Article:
[whatwg] RFC: Alternatives to storage mutex for cookies and localStorage

Chris Jones cjones at mozilla.com
Tue Sep 8 12:39:57 PDT 2009

Aaron Boodman wrote:
> On Tue, Sep 8, 2009 at 11:23 AM, Chris Jones<cjones at mozilla.com> wrote:
>> In general, I agree with Rob about this proposal.  What problem with storage
>> mutex as spec'd today does your proposal solve?
> The spec requires a single storage mutex for the entire UA. Therefore
> in a MELUA a web page can become unresponsive while waiting for some
> other page to give up the lock. This is not good and something we have
> tried to avoid everywhere else in the spec.
> Attempts to address this by doing per-origin locks wind up with
> deadlocks being possible.
>> Aaron Boodman wrote:
>>> On Tue, Sep 8, 2009 at 1:41 AM, Robert O'Callahan<robert at ocallahan.org>
>>> wrote:
>>>> What is the intended semantics here? Chris' explicit commitTransaction
>>>> would
>>>> throw an exception if the transaction was aborted due to data
>>>> inconsistency,
>>>> leaving it up to the script to retry --- and making it clear to script
>>>> authors that non-storage side effects during the transaction are not
>>>> undone.
>>>> How would you handle transaction aborts?
>>> Calls to transaction() are queued and executed serially per-origin
>>> with exclusive access. There is no such thing as a transaction abort
>>> because there cannot be consistency problems because of the serialized
>>> access.
>> No, transactions can still fail.  They can fail in ways immediately hidden
>> from the script that requested them if the UA has to interrupt the
>> conceptually executing transaction in the ways enumerated in a separate
>> branch of this thread.  Later script executions can observe inconsistent
>> state unless more is specified by your proposal.
>> Transactions can also fail visibly if write-to-disk fails (probably also in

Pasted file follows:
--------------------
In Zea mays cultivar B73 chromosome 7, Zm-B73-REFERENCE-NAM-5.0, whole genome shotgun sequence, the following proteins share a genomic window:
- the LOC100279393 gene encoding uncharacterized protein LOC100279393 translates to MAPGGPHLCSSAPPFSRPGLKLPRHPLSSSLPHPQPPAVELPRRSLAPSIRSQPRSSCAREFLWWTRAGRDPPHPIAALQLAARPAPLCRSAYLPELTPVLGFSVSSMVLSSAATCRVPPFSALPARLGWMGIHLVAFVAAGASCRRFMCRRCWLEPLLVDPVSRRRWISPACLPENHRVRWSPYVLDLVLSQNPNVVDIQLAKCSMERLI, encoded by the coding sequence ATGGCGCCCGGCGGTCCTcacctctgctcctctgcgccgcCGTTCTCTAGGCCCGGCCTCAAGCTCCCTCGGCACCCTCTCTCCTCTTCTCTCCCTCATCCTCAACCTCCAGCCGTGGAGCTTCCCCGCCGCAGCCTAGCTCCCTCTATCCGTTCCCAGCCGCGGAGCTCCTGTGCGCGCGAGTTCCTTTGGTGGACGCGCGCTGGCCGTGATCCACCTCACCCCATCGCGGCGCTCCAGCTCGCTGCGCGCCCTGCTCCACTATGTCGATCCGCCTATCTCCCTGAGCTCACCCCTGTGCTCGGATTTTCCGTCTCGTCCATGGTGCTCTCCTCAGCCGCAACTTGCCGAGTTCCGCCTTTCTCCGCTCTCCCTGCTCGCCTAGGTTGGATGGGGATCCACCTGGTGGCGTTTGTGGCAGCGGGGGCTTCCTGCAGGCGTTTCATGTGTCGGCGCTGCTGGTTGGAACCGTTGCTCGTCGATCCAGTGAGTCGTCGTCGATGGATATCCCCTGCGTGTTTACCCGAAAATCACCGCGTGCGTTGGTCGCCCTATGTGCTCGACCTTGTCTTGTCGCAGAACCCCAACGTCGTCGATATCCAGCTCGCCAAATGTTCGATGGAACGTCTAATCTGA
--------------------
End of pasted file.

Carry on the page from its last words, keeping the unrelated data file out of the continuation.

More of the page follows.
>> other ways I haven't considered).  It's not clear what should happen wrt to
>> your proposal in this case.
> If so, I agree with roc's responses to them that they could probably
> be handled without surfacing errors to the developer.
> OTOH, I'm not really against adding the concept of fallibility here.
>> In fact, I believe that the "Synchronous database API" describes the same
>> transaction semantics as I proposed in the OP.  That spec adds implicit
>> begin/commitTransaction and read-only transactions, but otherwise the
>> semantics are the same.
>> So I'd like to amend my original proposal to be
>>  Use Synchronous Web Database API transaction semantics.  Except do not
>> offer readTransaction: a transaction is implicitly a read-only transaction
>> if only getItem() is called on localStorage from within
>> localStorage.transaction().
> Agree. That is what I was trying to propose, too. I'm not sure where
> we disagree :). Is it just that my proposal has no concept of errors?
> I'm not against adding them, mainly I was trying to keep my proposal
> simple for purposes of discussion.

Ay, there's the rub: I think the disagreement is between "mutex" vs. 
"transaction" semantics.  So far, I think perhaps "mutex" has been used 
as shorthand for "transaction."  But they aren't the same.

I think we all agree that a script may fail to modify localStorage in 
some situations (irrespective of global mutex vs. per-domain mutex). 
One camp, wanting "mutex" semantics, would prefer to pretend that the 
failures never happen and let scripts clean up the mess 
(partially-applied changes) if they do occur.  This is semantically 
broken, IMHO.

The second camp, wanting "transaction" semantics, explicitly acknowledge 
to web authors that localStorage is fallible, guarantee that 
modifications to localStorage are atomic, and notify scripts when 
modifications can't be made atomically.  This is the same approach taken 
by Web Database.  IMHO, this is much better semantically because (i) it 
gives web apps stronger guarantees; and (ii) it makes the discussion 
about global mutex/per-domain mutex/non-blocking an implementation issue 
rather semantic issue, as it should be.

Can those in the first camp explain why "mutex" semantics is better than 
"transaction" semantics?  And why it's desirable to have one DB spec 
specify "transaction" semantics (Web Database) and a second specify 
"mutex" semantics (localStorage)?

> Note: you're mentioning synchronous transactions here. I think that
> the callback for localStorage.transaction() *must* be run
> asynchronously to avoid blocking on access to the storage. I presume
> this is what you meant. Right?

I think this is an orthogonal issue concerning per-"tab" script 
responsiveness vs. author friendliness.  One could argue for async-only, 
sync-only, or both.


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